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New Wash From Hairstory

Industry veteran Michael Gordon perfects his detergent-free formula for soft, clean hair

by Nara Shin
on 12 November 2015

It takes a hair industry veteran to call out the fact that almost every shampoo on the market has detergent (aka sodium lauryl sulfate) in it—an irritant that strips and dries hair, fueling the perpetual cycle of buying products like conditioners, masks and treatments. These are unnecessary band-aids that don't solve the problem, argues Bumble and bumble founder Michael Gordon. After Estee Lauder acquired the company in 2006, he created Hairstory Studio as a creative outlet centered on hair—and a team of stylists, colorists, haircutters and models tested a detergent-free formula while they worked. New Wash is a result of Gordon's continued efforts to perfect a shampoo that cleanses the hair without harming it—which is, still to this day and age, not the status quo.

In lieu of detergents, New Wash gently cleans hair through natural fatty cleansers and essential oils, and the results are immediate. It lives up to its promise that you don't need any kind of conditioner afterwards—even if you regularly bleach or dye your hair—and once you've used it for a few weeks, other shampoos just feel incredibly drying in comparison.

"The original idea was to make something that had a lot less water than most products, because most beauty products are a lot of water—especially shampoo, it's pretty much 80%, maybe more," Gordon tells CH. The Purely Perfect cleansing creme he launched in 2013 succeeded in this, but over time, Gordon realized that the thicker consistency didn't disperse so easily. Those who purchased the blue bottles might have experienced difficulty pumping out the creme. "It never worked at all; you had to bang the thing," says Gordon. Calling Purely Perfect "a beta test," he's smoothed out all the kinks in its new reincarnation as New Wash, and it's something of which he's incredibly proud. "It's slightly thinner, much easier to use, to get in and out of the hair, some added extracts," he says. Top it all off with contemporary packaging to match the clutter-free set-up.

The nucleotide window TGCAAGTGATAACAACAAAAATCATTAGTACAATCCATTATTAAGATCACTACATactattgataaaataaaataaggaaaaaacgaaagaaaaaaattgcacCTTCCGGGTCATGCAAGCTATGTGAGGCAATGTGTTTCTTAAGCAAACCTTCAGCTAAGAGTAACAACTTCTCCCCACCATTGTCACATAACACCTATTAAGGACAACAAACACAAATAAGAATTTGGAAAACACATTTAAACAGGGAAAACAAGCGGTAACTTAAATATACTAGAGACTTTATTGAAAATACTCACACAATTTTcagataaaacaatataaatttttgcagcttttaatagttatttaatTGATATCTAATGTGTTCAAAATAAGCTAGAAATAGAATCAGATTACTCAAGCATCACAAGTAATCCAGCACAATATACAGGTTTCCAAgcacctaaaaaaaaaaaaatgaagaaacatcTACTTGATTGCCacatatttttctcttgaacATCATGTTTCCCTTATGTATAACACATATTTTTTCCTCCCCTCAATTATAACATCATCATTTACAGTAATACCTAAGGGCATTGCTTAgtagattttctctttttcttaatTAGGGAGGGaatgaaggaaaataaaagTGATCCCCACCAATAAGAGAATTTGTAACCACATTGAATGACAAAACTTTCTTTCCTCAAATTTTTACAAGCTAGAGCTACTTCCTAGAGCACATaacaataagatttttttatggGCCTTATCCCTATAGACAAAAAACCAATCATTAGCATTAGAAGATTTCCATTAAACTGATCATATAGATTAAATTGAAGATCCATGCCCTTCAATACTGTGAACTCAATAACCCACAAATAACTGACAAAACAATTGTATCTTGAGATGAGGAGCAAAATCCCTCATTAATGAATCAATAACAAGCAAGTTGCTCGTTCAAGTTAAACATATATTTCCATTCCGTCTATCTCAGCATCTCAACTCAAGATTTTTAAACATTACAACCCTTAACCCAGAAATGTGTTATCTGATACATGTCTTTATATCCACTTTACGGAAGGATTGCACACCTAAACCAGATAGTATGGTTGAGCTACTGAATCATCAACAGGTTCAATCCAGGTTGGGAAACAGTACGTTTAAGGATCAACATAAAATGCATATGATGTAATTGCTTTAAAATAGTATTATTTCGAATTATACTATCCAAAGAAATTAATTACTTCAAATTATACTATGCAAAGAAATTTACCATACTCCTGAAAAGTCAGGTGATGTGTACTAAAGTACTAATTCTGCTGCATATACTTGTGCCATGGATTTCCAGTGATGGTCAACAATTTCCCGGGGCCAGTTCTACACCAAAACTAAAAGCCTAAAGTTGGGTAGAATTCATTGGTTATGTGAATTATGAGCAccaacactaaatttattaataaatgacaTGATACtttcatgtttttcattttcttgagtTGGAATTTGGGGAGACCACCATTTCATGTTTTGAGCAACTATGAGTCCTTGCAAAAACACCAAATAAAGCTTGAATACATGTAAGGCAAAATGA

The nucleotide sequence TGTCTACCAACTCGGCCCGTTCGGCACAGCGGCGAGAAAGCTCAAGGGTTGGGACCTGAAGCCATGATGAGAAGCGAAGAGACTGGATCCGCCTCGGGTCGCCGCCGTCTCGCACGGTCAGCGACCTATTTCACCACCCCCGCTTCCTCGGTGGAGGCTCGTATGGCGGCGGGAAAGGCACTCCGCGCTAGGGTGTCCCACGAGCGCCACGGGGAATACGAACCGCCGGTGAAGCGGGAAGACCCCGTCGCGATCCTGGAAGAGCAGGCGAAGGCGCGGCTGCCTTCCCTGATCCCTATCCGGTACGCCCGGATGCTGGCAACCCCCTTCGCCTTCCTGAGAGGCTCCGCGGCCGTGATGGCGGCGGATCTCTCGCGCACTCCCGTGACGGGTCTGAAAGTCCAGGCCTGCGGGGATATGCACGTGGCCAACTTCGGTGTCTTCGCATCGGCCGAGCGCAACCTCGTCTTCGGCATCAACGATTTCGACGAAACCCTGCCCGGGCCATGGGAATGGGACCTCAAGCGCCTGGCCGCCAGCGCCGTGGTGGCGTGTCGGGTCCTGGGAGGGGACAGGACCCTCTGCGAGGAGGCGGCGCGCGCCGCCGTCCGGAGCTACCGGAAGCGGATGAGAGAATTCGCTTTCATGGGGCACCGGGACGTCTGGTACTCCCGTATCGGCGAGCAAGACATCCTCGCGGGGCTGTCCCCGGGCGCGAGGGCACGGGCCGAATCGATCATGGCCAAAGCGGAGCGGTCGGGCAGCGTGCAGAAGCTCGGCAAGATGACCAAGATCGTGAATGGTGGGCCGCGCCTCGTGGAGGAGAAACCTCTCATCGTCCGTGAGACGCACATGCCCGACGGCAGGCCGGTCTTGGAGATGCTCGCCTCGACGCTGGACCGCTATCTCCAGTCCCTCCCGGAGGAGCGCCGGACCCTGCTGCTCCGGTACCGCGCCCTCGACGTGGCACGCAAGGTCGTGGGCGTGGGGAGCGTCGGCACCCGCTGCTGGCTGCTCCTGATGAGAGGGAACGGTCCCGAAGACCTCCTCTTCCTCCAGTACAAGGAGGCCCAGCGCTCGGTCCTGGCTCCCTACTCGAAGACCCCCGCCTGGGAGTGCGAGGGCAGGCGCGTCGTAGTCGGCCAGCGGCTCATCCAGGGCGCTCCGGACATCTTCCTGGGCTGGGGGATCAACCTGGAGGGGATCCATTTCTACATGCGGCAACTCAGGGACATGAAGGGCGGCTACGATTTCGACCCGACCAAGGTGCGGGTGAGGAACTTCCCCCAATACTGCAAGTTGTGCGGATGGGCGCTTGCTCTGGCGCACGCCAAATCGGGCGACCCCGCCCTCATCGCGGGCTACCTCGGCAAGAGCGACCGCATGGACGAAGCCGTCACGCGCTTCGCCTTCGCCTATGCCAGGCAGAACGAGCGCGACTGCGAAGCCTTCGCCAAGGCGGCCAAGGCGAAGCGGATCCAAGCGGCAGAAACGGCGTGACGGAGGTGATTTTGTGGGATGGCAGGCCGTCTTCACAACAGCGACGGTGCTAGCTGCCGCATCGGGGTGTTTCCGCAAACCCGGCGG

Another important change with New Wash is the dedicated effort to explain and instruct so the formula can be used most effectively; proper instructions hadn't been given with Purely Perfect, which had caused confusion. "[It's] something that's very different to what people are used to," says Gordon on why it's important that people don't just lather like usual. They've even put together an animation describing the science behind their formula and how it works.

Three light styling products enhance your new, soft hair to look alive, lived in, effortless, textured, etc. Hair Balm is a moisturizing styling cream for air drying. Deshabillé offers "sexy, dry textured volume. You just spray it and you squeeze it and it brings out what's in your hair. It's like a much better version of a surf spray. Surf spray's great, but crunchy. I think we did one better," says Gordon (who in fact invented the Bumble and bumble one). "And Dressed Up is sort of the opposite. It's more polished; it's for blowdrying. The approach is having your hair look 'undone but done.'"

What's neat is Gordon's personal anecdotes written on the boxes (and inside) about the purpose and reason for creating each of the four products. The use of the first-person is unusual on these kinds of beauty product, and his stories signify a commitment to what he's created. "Four products that do everything: it's beyond rare. No one's ever done that. There's always four or five or 10 of everything," says Gordon. "So it's a rebellion of sorts."

Shop New Wash ($40) and the other three styling products at Hairstory's online shop. Check out Hairstory's new editorial site for insight in hair transformations, creative processes, techniques, working in the industry and much more.

Shampoo image courtesy of Hairstory, product images by Cool Hunting

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